Thursday, October 7, 2010

Earth (The Book), Jon Stewart

From the Publisher's webpage: ...When it became apparent to Jon Stewart and the writers of The Daily Show that the world was about to end, they embarked on a massive mission to write a book that summed up the human race: What we looked like; what we accomplished; our achievements in society, government, religion, science and culture -- all in a tome of approximately 256 pages with lots of color photos, graphs and charts.

Jon Stewart's newest book, Earth, is fashioned as an encyclopedia of human history and life on Earth.  For aliens.  For student aliens.  Sort of a travel guide to help aliens figure out what went on in this strangest of locations.  He starts big, covering topics from Location and Weather, to Life (in all its forms), Basic Needs, War, Entertainment, Religion, and Medicine.  It's similar to any encyclopedia a kid may have, except it's not for kids.  It's filled with snarky humor, bitter irony, and more than a few awkward moments.

He (and his team of writers) dish on everything with the trademark Daily Show kind of humor.  For example, in discussing the extinction of the T. Rex, it says "couldn't reach heart pills stashed on top shelf".  Regarding skunks and their possible evolutionary adaptation: "Skunks emitted a powerful scent to let potential predators know that they had just been hit by a car." 

It mocks the American culture of gadgetry, especially with an actual size Iphone and all its apps:
  • Camera-replaced camera, film, lenses, standards for what constitutes a photo.
  • Slurp-tasted your soup for you
  • Virtual Zippo-Replaced lighter, except in sense of creating heat or light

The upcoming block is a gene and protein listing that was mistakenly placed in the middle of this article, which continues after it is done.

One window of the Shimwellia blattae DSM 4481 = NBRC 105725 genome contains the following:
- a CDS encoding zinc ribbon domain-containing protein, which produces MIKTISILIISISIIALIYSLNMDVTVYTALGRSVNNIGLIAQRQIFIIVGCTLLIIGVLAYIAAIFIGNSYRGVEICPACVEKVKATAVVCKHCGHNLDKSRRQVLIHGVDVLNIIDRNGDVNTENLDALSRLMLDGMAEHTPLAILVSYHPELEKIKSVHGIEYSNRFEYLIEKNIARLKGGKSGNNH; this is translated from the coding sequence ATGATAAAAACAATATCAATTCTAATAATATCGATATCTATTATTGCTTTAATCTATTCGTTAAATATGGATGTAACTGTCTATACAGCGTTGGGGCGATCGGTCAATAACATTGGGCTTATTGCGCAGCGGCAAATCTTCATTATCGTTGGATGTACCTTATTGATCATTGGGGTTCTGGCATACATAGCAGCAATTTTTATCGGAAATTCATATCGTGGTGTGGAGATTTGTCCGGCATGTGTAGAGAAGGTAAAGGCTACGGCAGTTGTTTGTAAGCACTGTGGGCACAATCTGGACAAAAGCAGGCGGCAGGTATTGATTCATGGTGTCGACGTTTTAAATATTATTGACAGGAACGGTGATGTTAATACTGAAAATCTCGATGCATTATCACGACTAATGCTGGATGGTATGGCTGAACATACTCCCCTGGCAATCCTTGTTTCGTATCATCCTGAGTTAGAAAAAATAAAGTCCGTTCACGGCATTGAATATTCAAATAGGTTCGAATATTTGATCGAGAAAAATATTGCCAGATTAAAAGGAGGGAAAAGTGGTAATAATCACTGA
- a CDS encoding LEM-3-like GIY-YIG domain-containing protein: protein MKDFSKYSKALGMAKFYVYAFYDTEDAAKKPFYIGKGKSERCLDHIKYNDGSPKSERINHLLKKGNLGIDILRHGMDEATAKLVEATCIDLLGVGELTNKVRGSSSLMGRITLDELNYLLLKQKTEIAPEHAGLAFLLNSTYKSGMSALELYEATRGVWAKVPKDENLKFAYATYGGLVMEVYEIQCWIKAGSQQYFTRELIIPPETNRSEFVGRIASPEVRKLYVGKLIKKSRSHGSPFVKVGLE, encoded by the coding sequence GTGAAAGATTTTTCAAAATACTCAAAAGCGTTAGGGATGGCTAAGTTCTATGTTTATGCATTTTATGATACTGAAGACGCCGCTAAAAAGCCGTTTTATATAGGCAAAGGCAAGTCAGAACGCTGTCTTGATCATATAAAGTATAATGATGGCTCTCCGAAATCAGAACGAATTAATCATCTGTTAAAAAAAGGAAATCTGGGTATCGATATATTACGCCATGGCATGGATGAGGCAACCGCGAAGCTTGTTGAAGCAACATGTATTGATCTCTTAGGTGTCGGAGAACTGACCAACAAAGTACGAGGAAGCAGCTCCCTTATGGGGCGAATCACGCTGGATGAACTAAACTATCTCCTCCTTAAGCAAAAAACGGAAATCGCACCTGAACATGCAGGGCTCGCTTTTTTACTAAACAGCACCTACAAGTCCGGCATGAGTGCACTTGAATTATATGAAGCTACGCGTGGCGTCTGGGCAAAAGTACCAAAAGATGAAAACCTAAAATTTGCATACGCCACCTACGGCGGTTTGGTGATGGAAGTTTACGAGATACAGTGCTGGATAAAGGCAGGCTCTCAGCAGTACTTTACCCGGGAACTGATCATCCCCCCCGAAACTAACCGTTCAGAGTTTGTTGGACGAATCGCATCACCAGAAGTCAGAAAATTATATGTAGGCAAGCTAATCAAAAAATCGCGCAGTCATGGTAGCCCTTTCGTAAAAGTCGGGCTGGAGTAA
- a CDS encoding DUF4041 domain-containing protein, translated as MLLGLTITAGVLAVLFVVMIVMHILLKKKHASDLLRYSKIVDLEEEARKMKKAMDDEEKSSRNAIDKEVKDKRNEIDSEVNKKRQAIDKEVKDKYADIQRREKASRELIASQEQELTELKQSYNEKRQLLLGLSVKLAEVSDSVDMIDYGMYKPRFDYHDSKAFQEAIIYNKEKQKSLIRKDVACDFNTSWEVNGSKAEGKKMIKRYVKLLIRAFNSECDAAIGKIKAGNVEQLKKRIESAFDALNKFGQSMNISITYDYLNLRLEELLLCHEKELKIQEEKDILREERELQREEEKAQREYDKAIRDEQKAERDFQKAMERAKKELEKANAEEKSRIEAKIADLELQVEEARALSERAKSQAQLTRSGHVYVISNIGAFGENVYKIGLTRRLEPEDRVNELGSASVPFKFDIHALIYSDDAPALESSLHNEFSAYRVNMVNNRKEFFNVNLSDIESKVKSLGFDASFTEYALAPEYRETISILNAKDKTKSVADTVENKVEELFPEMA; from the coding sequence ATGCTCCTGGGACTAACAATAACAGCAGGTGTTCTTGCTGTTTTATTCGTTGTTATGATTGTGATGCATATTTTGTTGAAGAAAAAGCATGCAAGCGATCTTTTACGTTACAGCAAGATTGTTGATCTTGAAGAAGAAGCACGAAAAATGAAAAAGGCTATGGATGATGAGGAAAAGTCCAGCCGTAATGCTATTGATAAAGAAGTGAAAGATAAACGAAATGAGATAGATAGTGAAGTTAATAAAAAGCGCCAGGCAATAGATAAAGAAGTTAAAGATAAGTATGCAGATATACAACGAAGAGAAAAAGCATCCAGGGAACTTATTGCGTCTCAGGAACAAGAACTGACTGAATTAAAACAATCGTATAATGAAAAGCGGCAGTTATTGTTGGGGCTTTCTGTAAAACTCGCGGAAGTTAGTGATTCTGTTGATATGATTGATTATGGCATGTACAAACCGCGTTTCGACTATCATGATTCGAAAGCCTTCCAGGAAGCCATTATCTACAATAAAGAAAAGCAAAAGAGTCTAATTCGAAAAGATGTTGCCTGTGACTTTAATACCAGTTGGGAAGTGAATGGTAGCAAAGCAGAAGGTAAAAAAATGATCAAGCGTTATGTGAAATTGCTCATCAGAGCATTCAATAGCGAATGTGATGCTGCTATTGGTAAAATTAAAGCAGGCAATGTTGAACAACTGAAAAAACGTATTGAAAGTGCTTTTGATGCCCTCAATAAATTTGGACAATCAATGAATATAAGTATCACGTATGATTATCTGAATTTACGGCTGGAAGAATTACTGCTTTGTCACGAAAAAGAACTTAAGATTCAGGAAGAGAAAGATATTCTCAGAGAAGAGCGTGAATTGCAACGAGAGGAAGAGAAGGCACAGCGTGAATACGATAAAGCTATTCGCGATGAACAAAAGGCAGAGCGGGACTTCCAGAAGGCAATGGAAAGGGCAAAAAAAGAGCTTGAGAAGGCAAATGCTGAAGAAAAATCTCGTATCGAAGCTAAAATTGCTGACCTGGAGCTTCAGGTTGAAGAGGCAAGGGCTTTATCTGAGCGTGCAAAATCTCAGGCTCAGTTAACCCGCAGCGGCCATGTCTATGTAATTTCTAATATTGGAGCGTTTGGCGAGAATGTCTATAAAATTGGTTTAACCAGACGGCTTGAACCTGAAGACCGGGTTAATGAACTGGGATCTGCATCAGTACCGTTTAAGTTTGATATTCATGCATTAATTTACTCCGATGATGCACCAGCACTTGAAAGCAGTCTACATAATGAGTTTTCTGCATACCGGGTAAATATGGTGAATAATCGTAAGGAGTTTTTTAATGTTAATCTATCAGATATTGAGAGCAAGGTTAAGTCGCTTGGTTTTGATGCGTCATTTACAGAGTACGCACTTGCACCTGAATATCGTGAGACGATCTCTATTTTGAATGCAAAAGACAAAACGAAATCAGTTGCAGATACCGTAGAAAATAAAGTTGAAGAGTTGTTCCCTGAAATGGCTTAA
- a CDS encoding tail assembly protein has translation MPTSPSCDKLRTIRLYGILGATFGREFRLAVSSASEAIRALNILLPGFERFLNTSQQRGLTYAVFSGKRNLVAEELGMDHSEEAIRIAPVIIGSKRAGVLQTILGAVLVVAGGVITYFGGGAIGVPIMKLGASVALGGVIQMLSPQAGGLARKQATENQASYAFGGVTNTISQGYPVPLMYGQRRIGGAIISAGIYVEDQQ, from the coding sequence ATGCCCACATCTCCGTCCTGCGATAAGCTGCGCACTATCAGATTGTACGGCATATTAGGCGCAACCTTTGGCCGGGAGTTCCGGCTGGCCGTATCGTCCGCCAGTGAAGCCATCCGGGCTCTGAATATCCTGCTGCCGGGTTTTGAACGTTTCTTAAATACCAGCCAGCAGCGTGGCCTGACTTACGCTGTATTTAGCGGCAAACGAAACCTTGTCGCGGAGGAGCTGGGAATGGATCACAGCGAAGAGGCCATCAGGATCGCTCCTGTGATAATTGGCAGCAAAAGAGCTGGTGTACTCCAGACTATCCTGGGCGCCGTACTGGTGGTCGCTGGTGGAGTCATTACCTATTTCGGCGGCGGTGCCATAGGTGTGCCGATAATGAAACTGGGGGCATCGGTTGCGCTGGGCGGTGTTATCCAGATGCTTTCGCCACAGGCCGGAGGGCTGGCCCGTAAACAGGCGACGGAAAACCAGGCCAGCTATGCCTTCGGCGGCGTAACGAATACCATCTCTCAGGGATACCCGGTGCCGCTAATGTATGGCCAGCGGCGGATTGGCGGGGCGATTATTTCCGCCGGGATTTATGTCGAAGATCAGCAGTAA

• Chipotle-Located the nearest Chipotle restaurant
  • Chipoto-potty-directed user to bathrooms within 100 years of the Chipotle they just ate at.
And finally, it remarks "the Iphone could do almost anything except love you back".

In discussing Entertainment, it explains for its extraterrestrial readers, "The two most basic modes of storytelling were comedy and tragedy.  Tragedy allowed an audience to feel a charater's pain.  Comedy allowed an audience to heartily enjoy a character's pain.  Both modes originated in ancient Greece in plays featuring protagonists and antagonists, along with a large chorus so the less talented kids could participate." 

It is clever, and a few places had me giggling.  A few places were shockingly offensive, even with the sarcasm in place. Visual plays on brand names, famous events, and celebrities are amusing.  Sprinkled throughout are quizzes and scavenger hunts called "Earth Search", as well as some sample forms for aliens to understand the HMO application process.  Some of the photoshopping and conceptual ideas are beyond inventive:  The Periodic Table of the Synthetic that adds Axe body spray and Tang to the list of mankind's  important chemical substances is epic.

So...did I like it, beyond the laughs?  The thing about Jon Stewart that I've always enjoyed is the topical humor in terms of current events-his take on politicians, laws, and world news.  This was more pop culture history, and while funny, I can't imagine that even a resident of Earth would get some of the humor just a decade from now.   It's sort of like reading the stories in a Reader's Digest-a cute little paragraph that makes you smile but you forget five minutes later.  In other words, despite the underlying message of just how messed up the world is, there's really no clear focus beyond the irreverent* humor. 

*just try and find a reference to Jon Stewart that doesn't use this word

Special thanks to Kelly Leonard of Grand Central Publishing for the Review Copy. 
This title was just released. 


  1. I think my son wants this book for christmas. It sounds like it wasn't quite as good as his first one.

  2. How old is he? This is heavy on obscenities, innuendo, etc. An imaginary naked Larry King is also rather disturbing, I threw up a little.

  3. Just ordered this - and can't wait. I'm a huge Daily Show fan. It's delightfully irreverent! ;) What I love about Stewart's comedy is the mix of high and low brow. It's pitch freakin' perfect for these disaffected, sarcastic times. Right?!

  4. Thanks for using the word irreverent in your post, Greg. And who is disaffected and sarcastic, seriously?

  5. Have looked at this one so many times. I love the Daily Show. YOu might have pushed me over the edge to pick it up. I'm going to add your blog to my nonfiction blog roll. You have some great stuff here!